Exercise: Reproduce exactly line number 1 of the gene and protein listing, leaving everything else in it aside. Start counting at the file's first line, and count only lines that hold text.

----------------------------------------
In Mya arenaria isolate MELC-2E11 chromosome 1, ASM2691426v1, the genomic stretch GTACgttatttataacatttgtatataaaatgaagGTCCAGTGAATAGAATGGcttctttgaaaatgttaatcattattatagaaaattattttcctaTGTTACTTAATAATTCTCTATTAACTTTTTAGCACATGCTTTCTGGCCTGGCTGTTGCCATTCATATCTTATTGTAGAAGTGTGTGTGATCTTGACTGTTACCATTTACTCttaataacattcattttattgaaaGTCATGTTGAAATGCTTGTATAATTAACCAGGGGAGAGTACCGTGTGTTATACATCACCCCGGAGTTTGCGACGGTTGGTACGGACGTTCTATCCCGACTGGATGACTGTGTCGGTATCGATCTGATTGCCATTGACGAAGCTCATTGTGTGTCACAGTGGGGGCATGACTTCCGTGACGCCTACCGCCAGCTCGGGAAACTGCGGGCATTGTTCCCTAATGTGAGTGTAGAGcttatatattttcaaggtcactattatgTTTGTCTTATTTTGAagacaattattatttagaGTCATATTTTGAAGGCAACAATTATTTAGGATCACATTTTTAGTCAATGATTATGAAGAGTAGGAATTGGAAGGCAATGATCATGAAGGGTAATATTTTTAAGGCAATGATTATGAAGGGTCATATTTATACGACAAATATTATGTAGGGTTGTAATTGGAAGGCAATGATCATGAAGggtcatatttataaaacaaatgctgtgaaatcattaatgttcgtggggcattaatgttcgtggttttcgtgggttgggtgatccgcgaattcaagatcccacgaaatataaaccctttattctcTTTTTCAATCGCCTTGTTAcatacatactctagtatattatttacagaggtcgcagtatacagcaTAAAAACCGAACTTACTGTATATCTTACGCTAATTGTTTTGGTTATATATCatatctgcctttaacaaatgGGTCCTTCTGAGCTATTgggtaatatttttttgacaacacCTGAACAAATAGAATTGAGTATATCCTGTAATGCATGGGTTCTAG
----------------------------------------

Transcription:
In Mya arenaria isolate MELC-2E11 chromosome 1, ASM2691426v1, the genomic stretch GTACgttatttataacatttgtatataaaatgaagGTCCAGTGAATAGAATGGcttctttgaaaatgttaatcattattatagaaaattattttcctaTGTTACTTAATAATTCTCTATTAACTTTTTAGCACATGCTTTCTGGCCTGGCTGTTGCCATTCATATCTTATTGTAGAAGTGTGTGTGATCTTGACTGTTACCATTTACTCttaataacattcattttattgaaaGTCATGTTGAAATGCTTGTATAATTAACCAGGGGAGAGTACCGTGTGTTATACATCACCCCGGAGTTTGCGACGGTTGGTACGGACGTTCTATCCCGACTGGATGACTGTGTCGGTATCGATCTGATTGCCATTGACGAAGCTCATTGTGTGTCACAGTGGGGGCATGACTTCCGTGACGCCTACCGCCAGCTCGGGAAACTGCGGGCATTGTTCCCTAATGTGAGTGTAGAGcttatatattttcaaggtcactattatgTTTGTCTTATTTTGAagacaattattatttagaGTCATATTTTGAAGGCAACAATTATTTAGGATCACATTTTTAGTCAATGATTATGAAGAGTAGGAATTGGAAGGCAATGATCATGAAGGGTAATATTTTTAAGGCAATGATTATGAAGGGTCATATTTATACGACAAATATTATGTAGGGTTGTAATTGGAAGGCAATGATCATGAAGggtcatatttataaaacaaatgctgtgaaatcattaatgttcgtggggcattaatgttcgtggttttcgtgggttgggtgatccgcgaattcaagatcccacgaaatataaaccctttattctcTTTTTCAATCGCCTTGTTAcatacatactctagtatattatttacagaggtcgcagtatacagcaTAAAAACCGAACTTACTGTATATCTTACGCTAATTGTTTTGGTTATATATCatatctgcctttaacaaatgGGTCCTTCTGAGCTATTgggtaatatttttttgacaacacCTGAACAAATAGAATTGAGTATATCCTGTAATGCATGGGTTCTAG